This discussion will focus on succession and tax planning by using a Trust to own shares (“Shares”) in a Canadian controlled private business corporation (the “Corporation”). It presumes that the Corporation will be a qualified small business corporation for purposes of the use of the lifetime capital gains exemption.
A Trust is not a legal entity, like a person or corporation, but is a taxable entity. If a Trust is to contract or sue, it is the Trustees who do so on behalf of the Trust. To sue a Trust, the Trustees must be sued. A Trust authorizes its Trustees to hold and manage the assets of the Trust on behalf of and for the benefit of the Beneficiaries of the Trust.
The Settlor establishes the Trust by settling an asset on it. The Trustees enter into an Agreement or Deed of Trust with the Settlor and agree to manage the assets of the Trust for the Beneficiaries. The Beneficiaries are named in the Trust Deed or Agreement, are entitled to the ongoing benefits arising from the ownership and investment of the Trust assets and are the ultimate beneficial owners of the assets in the Trust.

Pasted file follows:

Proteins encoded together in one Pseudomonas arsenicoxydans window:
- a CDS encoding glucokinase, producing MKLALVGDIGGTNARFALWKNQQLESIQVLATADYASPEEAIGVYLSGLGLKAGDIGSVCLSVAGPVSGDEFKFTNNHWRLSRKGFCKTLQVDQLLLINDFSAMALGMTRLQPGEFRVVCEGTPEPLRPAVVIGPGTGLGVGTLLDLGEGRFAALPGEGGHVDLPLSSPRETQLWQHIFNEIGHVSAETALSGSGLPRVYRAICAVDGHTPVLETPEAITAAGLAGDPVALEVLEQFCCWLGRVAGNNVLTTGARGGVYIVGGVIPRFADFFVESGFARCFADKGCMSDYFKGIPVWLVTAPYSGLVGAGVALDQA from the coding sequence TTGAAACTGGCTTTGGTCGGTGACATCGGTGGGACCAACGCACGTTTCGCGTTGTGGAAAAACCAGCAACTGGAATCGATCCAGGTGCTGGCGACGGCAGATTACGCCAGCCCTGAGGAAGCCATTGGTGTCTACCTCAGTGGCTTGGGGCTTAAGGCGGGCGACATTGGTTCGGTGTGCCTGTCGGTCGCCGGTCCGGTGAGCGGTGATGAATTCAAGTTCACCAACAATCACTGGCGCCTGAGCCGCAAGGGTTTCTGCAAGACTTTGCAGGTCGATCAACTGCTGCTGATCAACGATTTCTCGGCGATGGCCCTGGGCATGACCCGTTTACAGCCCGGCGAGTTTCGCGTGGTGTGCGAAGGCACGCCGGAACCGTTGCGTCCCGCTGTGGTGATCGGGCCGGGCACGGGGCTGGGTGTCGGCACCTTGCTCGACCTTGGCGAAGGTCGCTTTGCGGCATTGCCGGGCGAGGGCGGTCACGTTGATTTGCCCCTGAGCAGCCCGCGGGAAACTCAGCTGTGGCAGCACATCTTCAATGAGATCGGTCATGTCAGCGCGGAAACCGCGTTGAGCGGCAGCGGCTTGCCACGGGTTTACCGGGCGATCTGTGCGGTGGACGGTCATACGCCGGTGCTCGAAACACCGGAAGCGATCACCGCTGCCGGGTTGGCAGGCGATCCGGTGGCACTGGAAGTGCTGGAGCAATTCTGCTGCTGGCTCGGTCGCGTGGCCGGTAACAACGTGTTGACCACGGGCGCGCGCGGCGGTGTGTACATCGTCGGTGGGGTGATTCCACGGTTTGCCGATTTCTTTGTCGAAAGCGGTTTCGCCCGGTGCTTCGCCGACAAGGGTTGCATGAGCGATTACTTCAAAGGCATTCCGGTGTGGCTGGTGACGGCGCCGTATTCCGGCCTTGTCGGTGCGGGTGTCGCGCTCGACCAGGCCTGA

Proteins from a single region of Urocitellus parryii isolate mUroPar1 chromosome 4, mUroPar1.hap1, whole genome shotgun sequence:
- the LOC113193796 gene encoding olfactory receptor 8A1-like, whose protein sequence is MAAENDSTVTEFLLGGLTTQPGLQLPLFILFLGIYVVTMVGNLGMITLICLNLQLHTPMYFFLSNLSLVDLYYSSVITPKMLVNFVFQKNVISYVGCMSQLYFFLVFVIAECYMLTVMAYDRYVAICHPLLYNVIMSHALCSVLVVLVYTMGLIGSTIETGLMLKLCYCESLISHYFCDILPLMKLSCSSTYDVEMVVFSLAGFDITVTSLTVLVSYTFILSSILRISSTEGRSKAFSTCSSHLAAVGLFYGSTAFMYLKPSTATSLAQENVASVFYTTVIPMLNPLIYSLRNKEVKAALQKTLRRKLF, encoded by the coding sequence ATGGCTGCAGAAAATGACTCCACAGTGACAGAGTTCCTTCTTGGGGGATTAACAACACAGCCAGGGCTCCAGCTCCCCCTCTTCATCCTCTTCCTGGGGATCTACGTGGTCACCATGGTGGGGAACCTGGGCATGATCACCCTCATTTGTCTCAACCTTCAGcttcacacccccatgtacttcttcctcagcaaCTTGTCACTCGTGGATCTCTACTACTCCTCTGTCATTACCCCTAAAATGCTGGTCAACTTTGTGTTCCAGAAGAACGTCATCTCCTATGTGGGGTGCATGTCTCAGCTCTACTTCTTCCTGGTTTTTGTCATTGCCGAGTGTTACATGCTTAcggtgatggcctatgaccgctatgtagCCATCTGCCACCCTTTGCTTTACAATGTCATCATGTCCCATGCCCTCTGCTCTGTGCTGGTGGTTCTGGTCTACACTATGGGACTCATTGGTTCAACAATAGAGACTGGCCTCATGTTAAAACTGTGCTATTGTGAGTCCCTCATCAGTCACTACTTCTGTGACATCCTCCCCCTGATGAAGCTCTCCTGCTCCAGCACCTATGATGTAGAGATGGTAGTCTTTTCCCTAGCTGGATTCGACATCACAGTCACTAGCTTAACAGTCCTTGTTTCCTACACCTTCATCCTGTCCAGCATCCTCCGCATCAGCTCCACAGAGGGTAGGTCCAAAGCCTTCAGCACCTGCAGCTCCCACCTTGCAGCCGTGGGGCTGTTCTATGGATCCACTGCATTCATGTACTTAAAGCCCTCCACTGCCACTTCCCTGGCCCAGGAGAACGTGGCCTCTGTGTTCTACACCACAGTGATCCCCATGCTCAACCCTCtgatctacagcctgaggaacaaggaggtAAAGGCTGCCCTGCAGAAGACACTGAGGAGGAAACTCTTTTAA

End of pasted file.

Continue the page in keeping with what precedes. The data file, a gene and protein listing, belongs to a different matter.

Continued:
The Trustees control the assets in the Trust during its lifetime. The Trustees are given complete discretion to allocate the benefits from the Trust assets and, ultimately, the assets themselves among the Beneficiaries disproportionately, and to some to the exclusion of others. By allocating benefits and assets judiciously, Trustees can protect them from creditors or other claimants.
Canadian residency is ensured for tax purposes by Canadian residents being a majority of the Trustees.
For ownership of Shares, the Trust can be put in place on day one of the Corporation, and therefore can buy Shares for nominal value. If the Trust becomes a shareholder later in the life of the Corporation, the Trust will pay fair market value for the Shares, or, more commonly, a freeze of the value of the existing issued Shares in the hands of the shareholders who own them will be required. Because all of the fair value of the Corporation will then be in the frozen Shares, the Trust and the existing shareholder, if desired, can then buy new Shares for nominal value.